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Impact of baseline plasma HIV-1 RNA and time to virological suppression on virological rebound according to first-line antiretroviral regimen.

François Raffi 1, 2 Matthieu Hanf 2, 3 Tristan Ferry 4 Lydie Khatchatourian 1, 2 Véronique Joly 5, 6 Pascal Pugliese 7 Christine Katlama 8, 9 Olivier Robineau 10 Catherine Chirouze 11 Christine Jacomet 12 Pierre Delobel 13, 14 Isabelle Poizot-Martin 15, 16 Isabelle Ravaux 17 Claudine Duvivier 18, 19 Amandine Gagneux-Bugnon 20 David Rey 21 Jacques Reynes 22 Thierry May 23 Firouzé Bani-Sadr 24 Bruno Hoen 25, 26 Marine Morrier 27 André Cabié 28 Clotilde Allavena 1, 2, *
* Corresponding author
Abstract : Objectives: We investigated the risk of virological rebound in HIV-1-infected patients achieving virological suppression on first-line combined ART (cART) according to baseline HIV-1 RNA, time to virological suppression and type of regimen. Patients and methods: Subjects were 10836 adults who initiated first-line cART (two nucleoside or nucleotide reverse transcriptase inhibitors!efavirenz, a ritonavir-boosted protease inhibitor or an integrase inhibitor) from 1 January 2007 to 31 December 2014. Cox proportional hazards models with multiple adjustment and propensity score matching were used to investigate the effect of baseline HIV-1 RNA and time to virological suppression on the occurrence of virological rebound. Results: During 411436 patient-months of follow-up, risk of virological rebound was higher in patients with baseline HIV-1 RNA 100000 copies/mL versus ,100000 copies/mL, in those achieving virological suppression in.6months versus ,6months, and lower with efavirenz or integrase inhibitors than with ritonavir-boosted protease inhibitors. Baseline HIV-1 RNA .100000 copies/mL was associated with virological rebound for ritonavir-boosted protease inhibitors but not for efavirenz or integrase inhibitors. Time to virological suppression .6months was strongly associated with virological rebound for all regimens. Conclusions: In HIV-1-infected patients starting cART, risk of virological rebound was lower with efavirenz or integrase inhibitors than with ritonavir-boosted protease inhibitors. These data, from a very large observational cohort, in addition to the more rapid initial virological suppression obtained with integrase inhibitors, reinforce the positioning of this class as the preferred one for first-line therapy.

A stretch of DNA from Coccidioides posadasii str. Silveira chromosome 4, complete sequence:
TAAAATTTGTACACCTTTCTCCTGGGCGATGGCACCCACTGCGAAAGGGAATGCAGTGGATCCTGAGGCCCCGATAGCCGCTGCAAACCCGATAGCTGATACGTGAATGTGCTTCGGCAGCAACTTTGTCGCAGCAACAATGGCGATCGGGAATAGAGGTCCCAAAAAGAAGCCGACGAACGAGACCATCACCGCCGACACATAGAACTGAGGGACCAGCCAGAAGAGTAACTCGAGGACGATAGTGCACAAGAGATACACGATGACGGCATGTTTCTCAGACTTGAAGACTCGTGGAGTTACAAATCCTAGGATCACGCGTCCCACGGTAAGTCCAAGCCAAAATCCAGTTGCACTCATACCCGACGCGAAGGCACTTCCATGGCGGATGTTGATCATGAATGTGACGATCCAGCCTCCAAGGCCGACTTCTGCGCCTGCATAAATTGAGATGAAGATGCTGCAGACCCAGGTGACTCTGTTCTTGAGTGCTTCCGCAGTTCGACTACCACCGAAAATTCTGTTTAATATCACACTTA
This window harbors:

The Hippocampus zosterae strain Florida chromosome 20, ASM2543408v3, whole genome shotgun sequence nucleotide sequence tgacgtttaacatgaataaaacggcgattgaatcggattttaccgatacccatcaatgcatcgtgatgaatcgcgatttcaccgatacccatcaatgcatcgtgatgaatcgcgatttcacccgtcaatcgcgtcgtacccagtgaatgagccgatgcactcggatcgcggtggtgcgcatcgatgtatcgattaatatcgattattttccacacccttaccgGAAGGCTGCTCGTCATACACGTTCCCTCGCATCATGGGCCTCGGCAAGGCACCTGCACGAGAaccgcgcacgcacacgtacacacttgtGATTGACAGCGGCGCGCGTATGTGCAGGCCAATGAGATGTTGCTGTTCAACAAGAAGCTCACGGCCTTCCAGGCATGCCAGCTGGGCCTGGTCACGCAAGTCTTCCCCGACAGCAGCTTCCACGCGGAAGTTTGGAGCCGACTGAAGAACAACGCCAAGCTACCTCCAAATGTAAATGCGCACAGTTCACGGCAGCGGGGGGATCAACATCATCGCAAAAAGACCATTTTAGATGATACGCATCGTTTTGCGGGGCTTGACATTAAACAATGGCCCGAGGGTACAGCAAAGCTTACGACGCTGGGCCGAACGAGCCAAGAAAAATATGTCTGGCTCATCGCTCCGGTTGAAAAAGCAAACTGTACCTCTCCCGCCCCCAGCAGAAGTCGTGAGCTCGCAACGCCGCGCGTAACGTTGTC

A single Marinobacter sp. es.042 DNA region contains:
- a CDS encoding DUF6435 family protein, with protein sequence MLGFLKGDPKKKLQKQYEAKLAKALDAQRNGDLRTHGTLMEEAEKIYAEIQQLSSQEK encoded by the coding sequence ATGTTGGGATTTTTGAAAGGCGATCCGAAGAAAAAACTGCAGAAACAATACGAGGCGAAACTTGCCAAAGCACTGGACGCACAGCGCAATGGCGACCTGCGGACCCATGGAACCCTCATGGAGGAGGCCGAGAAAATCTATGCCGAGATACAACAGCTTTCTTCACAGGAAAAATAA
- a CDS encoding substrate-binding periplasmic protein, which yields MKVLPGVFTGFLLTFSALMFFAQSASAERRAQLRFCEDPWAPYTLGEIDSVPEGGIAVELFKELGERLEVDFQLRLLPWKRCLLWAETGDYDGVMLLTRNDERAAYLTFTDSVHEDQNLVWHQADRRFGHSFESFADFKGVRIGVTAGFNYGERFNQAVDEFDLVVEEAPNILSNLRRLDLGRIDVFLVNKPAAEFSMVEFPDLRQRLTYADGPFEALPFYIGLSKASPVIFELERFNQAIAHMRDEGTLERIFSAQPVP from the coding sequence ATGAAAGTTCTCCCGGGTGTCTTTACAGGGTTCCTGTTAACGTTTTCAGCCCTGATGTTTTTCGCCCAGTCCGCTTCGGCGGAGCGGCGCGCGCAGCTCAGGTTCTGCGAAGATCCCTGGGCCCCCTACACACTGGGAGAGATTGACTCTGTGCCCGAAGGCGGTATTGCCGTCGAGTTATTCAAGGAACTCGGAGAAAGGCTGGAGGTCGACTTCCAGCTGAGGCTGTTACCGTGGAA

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François Raffi, Matthieu Hanf, Tristan Ferry, Lydie Khatchatourian, Véronique Joly, et al.. Impact of baseline plasma HIV-1 RNA and time to virological suppression on virological rebound according to first-line antiretroviral regimen.. Journal of Antimicrobial Chemotherapy, Oxford University Press (OUP), 2017, pp.3425-3434. ⟨10.1093/jac/dkx300⟩. ⟨inserm-01686859⟩

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